R1200GS: Hella Micro DE Fog Lights
These are Hella Micro DE Fog (halogen) lights, model H13090611.
The postman delivered them Halloween afternoon. About $113 from Amazon. The light bar to mount these on the GS wont be here for another week or two, though. That didn’t stop me from opening the box to see what I have.
The light housing is made from magnesium. The wiring harness is going to be a bit of a problem in that it is much larger than I need on the GS. If I can’t find a way to hide the excess wire I’ll shorten the harness. I hope it won’t come to that.
The kit also comes with brackets, 55 watt H3 bulbs, hardware, cable ties, and a nice switch with LED indicator. The instructions are simple. I think the switch will wind up in my right hand-guard. The only installation issue I can foresee is wire harness routing and length.
Today the light-bar went on the bike after morning straightening the mangling done the postman. [link]
The first image shows the left light mounted under the light-bar. If I ever add driving lights they’ll go above the bar. The second image was my first attempt to connect the ground wire to the lights. As you can see the wire comes off the connector at a 90 degree bend. The bend needs to be toward the center of the housing, not the edge. Otherwise the rubber cap won’t fit.
The bulbs are H3 halogens. I was careful to not touch the glass when installing the bulb in the housing. The second pictures shows the lights on the bike. The wiring isn’t done, yet. I cabled tied the pig-tails coming off of the lights to keep them out of the way until I get time to do the wiring. Perhaps tomorrow or Monday.
I didn’t have much time to play with the bike, today. When I got back from the breakfast ride I removed the tank from the bike and did a test fit of the wiring harness. The goal was to figure out what changes, if any, I’d need to make.
The harness is made for cars where the light are going to mount on opposite ends of a bumper with other wiring in the engine compartment. I first thought I was going to have to shorten the harness and removed the electrical tape from the junction where the power goes to the two separate lights. This would be the place, I think, to make any changes.
When I did a test fit I realized that I want to feed the lights from the center of the light bar. That means I only need to shorten one of the harness branches that go to the lights (they are different lengths). I re-wrapped the junction in new tape and folded one branch so the connectors are about equidistant from the center. The second picture shows the folded harness.
I decided to mount the switch (see above) in the right hand-guard where I can toggle the button with my right index finger. I used an alcohol swap to get any dirt/grease/oil off of the hand-guard then peeled the protective film off of the switch adhesive and stuck the switch to the guard. The wiring for the switch is parallel to the wiring for my GPS antenna, both cable tied to the stock right brake switch wiring.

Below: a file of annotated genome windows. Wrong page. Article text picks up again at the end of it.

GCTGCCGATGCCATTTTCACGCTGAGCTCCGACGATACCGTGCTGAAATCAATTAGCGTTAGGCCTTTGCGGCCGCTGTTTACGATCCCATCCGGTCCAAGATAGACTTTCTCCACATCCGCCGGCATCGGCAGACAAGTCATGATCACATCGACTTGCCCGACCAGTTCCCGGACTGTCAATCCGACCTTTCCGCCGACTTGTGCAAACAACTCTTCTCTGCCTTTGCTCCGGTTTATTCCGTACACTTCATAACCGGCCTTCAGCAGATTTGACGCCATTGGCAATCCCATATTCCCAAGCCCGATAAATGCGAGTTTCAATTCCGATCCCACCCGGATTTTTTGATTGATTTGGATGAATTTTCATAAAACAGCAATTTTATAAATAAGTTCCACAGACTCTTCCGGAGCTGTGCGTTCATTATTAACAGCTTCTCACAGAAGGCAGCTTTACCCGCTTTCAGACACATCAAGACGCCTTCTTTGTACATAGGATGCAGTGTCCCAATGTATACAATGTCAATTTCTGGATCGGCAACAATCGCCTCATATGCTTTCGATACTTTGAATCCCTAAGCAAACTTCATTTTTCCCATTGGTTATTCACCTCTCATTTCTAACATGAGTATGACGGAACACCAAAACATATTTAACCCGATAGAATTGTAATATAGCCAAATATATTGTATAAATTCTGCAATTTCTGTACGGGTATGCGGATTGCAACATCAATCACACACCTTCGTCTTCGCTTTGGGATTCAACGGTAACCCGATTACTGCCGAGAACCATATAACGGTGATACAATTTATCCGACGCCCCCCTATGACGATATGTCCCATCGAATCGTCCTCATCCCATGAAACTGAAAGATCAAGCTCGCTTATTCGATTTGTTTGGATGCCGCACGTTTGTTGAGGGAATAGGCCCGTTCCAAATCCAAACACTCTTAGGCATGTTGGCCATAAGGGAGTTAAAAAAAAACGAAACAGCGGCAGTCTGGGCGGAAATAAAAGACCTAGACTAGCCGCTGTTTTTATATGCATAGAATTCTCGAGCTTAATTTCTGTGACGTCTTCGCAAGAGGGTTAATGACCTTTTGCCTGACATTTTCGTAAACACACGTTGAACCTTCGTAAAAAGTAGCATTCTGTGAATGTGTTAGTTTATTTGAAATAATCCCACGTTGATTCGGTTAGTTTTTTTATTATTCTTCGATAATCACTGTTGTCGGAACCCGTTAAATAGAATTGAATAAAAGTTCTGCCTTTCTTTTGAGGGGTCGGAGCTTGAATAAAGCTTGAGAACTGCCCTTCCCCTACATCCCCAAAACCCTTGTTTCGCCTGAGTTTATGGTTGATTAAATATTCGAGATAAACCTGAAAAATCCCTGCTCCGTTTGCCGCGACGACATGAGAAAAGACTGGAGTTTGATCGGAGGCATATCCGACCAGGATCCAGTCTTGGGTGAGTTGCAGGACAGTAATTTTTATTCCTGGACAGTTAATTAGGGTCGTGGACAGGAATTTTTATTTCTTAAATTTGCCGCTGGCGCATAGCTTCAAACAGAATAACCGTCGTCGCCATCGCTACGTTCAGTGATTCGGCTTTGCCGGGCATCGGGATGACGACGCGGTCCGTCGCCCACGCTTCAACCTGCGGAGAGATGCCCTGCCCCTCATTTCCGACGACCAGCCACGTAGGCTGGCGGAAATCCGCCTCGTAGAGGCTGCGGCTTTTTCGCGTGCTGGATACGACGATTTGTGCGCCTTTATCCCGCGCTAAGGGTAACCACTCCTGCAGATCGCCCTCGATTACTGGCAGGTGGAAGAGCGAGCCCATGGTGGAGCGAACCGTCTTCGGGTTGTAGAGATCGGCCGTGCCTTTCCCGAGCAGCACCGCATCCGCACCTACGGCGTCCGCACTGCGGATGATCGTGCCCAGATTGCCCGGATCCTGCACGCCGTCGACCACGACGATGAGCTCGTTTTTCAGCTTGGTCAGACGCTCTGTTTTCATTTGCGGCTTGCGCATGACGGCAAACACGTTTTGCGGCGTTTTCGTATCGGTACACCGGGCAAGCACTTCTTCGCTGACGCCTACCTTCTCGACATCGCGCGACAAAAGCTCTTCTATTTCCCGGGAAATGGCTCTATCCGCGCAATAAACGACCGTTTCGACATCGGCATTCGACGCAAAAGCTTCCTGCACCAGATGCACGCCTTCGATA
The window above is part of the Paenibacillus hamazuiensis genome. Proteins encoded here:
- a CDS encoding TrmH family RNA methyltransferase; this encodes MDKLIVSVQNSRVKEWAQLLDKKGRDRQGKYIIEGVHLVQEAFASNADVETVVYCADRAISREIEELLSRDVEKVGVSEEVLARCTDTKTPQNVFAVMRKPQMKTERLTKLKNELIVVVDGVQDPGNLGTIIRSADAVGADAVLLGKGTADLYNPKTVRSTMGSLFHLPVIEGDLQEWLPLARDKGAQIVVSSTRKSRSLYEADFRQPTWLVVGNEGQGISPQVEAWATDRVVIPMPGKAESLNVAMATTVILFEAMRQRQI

Today I finished routing the wiring harness and checked that the lights worked. Major WWWobble took a break from his afternoon walk to offer verbal support as I finished the task.
I actually did this part of the job yesterday but forgot to take a picture. As noted above, the lights are fed from from the center of the light bar. The next picture shows why.
I decided that the bundle of wires would follow the center support along with my GPS and Radar power wiring and the relay trigger wiring that is tied to the low beam. I made sure that nothing touches the oil cooler, the handlebars as they are moved from lock to lock, and that nothing is under tension as the suspension compresses and releases.
The harness is routed along the right side of the bike (the same place I had my motolight wiring) with the bundle of excess wiring along the right down tube under the vin plate then over to the cross tube to the right of the ABS and air box. The relay and fuse are in the tool holder under the saddle. Power is taken directly from the battery. As I’ve only two additional connections to the battery, the lights and an SAE pig tail for various use, I don’t need an external fuse box.
Here are few daylight pictures with the lights on, but not yet aimed. I waited until duck to set the light height. It was quite easy as there is a very sharp cut-off. The left/right aiming will have to wait for a night time road test, though. Unlike the motolights the beam is nice and even with no real hot spot noted. Perhaps it wasn’t dark enough.
My initial impression is quite favorable, save that the switch feels a bit flimsy. I don’t expect to use the switch often so it may be good enough. Time will tell. I’ll make a point of taking an evening ride, soon, to see how well they work when riding in the dark. I expect I’ll at least need to adjust the side-to-side aiming.